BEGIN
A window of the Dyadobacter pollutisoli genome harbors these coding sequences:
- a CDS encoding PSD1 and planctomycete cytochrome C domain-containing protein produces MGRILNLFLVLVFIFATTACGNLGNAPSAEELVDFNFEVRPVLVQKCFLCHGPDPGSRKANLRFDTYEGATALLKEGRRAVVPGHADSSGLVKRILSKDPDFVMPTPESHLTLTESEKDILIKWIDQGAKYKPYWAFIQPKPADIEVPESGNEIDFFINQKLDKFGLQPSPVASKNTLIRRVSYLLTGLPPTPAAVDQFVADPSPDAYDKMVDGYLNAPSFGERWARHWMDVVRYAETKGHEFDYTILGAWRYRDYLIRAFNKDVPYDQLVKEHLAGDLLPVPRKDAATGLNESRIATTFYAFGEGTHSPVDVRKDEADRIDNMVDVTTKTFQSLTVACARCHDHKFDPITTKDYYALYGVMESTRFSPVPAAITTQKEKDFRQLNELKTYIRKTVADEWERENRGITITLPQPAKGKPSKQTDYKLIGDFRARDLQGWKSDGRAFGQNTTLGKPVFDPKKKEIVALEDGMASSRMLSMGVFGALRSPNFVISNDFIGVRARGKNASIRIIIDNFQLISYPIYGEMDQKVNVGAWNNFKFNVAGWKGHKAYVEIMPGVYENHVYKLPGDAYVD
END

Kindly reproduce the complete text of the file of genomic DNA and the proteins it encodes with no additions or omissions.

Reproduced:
A window of the Dyadobacter pollutisoli genome harbors these coding sequences:
- a CDS encoding PSD1 and planctomycete cytochrome C domain-containing protein produces MGRILNLFLVLVFIFATTACGNLGNAPSAEELVDFNFEVRPVLVQKCFLCHGPDPGSRKANLRFDTYEGATALLKEGRRAVVPGHADSSGLVKRILSKDPDFVMPTPESHLTLTESEKDILIKWIDQGAKYKPYWAFIQPKPADIEVPESGNEIDFFINQKLDKFGLQPSPVASKNTLIRRVSYLLTGLPPTPAAVDQFVADPSPDAYDKMVDGYLNAPSFGERWARHWMDVVRYAETKGHEFDYTILGAWRYRDYLIRAFNKDVPYDQLVKEHLAGDLLPVPRKDAATGLNESRIATTFYAFGEGTHSPVDVRKDEADRIDNMVDVTTKTFQSLTVACARCHDHKFDPITTKDYYALYGVMESTRFSPVPAAITTQKEKDFRQLNELKTYIRKTVADEWERENRGITITLPQPAKGKPSKQTDYKLIGDFRARDLQGWKSDGRAFGQNTTLGKPVFDPKKKEIVALEDGMASSRMLSMGVFGALRSPNFVISNDFIGVRARGKNASIRIIIDNFQLISYPIYGEMDQKVNVGAWNNFKFNVAGWKGHKAYVEIMPGVYENHVYKLPGDAYVD